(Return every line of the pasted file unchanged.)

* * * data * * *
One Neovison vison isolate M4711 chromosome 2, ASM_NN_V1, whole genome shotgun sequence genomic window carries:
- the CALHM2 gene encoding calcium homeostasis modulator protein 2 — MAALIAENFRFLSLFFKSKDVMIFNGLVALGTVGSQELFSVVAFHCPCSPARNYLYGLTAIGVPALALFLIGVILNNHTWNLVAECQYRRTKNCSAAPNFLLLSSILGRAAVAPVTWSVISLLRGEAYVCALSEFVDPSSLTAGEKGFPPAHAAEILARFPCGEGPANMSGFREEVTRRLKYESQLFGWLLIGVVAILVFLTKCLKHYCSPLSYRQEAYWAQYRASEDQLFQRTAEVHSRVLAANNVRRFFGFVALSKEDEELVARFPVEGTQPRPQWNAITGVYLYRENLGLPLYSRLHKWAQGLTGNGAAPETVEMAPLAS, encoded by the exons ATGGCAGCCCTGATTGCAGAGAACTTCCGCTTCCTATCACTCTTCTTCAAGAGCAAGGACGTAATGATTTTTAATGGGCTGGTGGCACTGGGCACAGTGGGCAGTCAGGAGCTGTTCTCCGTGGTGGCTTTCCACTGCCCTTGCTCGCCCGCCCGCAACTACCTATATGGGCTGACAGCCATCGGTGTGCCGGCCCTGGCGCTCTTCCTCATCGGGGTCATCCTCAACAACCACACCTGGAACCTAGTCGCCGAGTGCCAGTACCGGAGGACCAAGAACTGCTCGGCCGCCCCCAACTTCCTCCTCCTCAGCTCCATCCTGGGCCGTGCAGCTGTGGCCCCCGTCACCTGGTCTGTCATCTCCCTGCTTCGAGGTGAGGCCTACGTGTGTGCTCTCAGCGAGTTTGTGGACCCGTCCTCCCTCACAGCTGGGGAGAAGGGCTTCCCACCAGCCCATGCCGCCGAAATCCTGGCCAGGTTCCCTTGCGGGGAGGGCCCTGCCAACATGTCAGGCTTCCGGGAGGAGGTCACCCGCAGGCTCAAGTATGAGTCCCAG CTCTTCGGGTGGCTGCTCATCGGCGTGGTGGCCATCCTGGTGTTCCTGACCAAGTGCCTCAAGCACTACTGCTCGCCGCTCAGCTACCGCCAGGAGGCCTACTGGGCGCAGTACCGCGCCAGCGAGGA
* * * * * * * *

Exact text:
One Neovison vison isolate M4711 chromosome 2, ASM_NN_V1, whole genome shotgun sequence genomic window carries:
- the CALHM2 gene encoding calcium homeostasis modulator protein 2 — MAALIAENFRFLSLFFKSKDVMIFNGLVALGTVGSQELFSVVAFHCPCSPARNYLYGLTAIGVPALALFLIGVILNNHTWNLVAECQYRRTKNCSAAPNFLLLSSILGRAAVAPVTWSVISLLRGEAYVCALSEFVDPSSLTAGEKGFPPAHAAEILARFPCGEGPANMSGFREEVTRRLKYESQLFGWLLIGVVAILVFLTKCLKHYCSPLSYRQEAYWAQYRASEDQLFQRTAEVHSRVLAANNVRRFFGFVALSKEDEELVARFPVEGTQPRPQWNAITGVYLYRENLGLPLYSRLHKWAQGLTGNGAAPETVEMAPLAS, encoded by the exons ATGGCAGCCCTGATTGCAGAGAACTTCCGCTTCCTATCACTCTTCTTCAAGAGCAAGGACGTAATGATTTTTAATGGGCTGGTGGCACTGGGCACAGTGGGCAGTCAGGAGCTGTTCTCCGTGGTGGCTTTCCACTGCCCTTGCTCGCCCGCCCGCAACTACCTATATGGGCTGACAGCCATCGGTGTGCCGGCCCTGGCGCTCTTCCTCATCGGGGTCATCCTCAACAACCACACCTGGAACCTAGTCGCCGAGTGCCAGTACCGGAGGACCAAGAACTGCTCGGCCGCCCCCAACTTCCTCCTCCTCAGCTCCATCCTGGGCCGTGCAGCTGTGGCCCCCGTCACCTGGTCTGTCATCTCCCTGCTTCGAGGTGAGGCCTACGTGTGTGCTCTCAGCGAGTTTGTGGACCCGTCCTCCCTCACAGCTGGGGAGAAGGGCTTCCCACCAGCCCATGCCGCCGAAATCCTGGCCAGGTTCCCTTGCGGGGAGGGCCCTGCCAACATGTCAGGCTTCCGGGAGGAGGTCACCCGCAGGCTCAAGTATGAGTCCCAG CTCTTCGGGTGGCTGCTCATCGGCGTGGTGGCCATCCTGGTGTTCCTGACCAAGTGCCTCAAGCACTACTGCTCGCCGCTCAGCTACCGCCAGGAGGCCTACTGGGCGCAGTACCGCGCCAGCGAGGA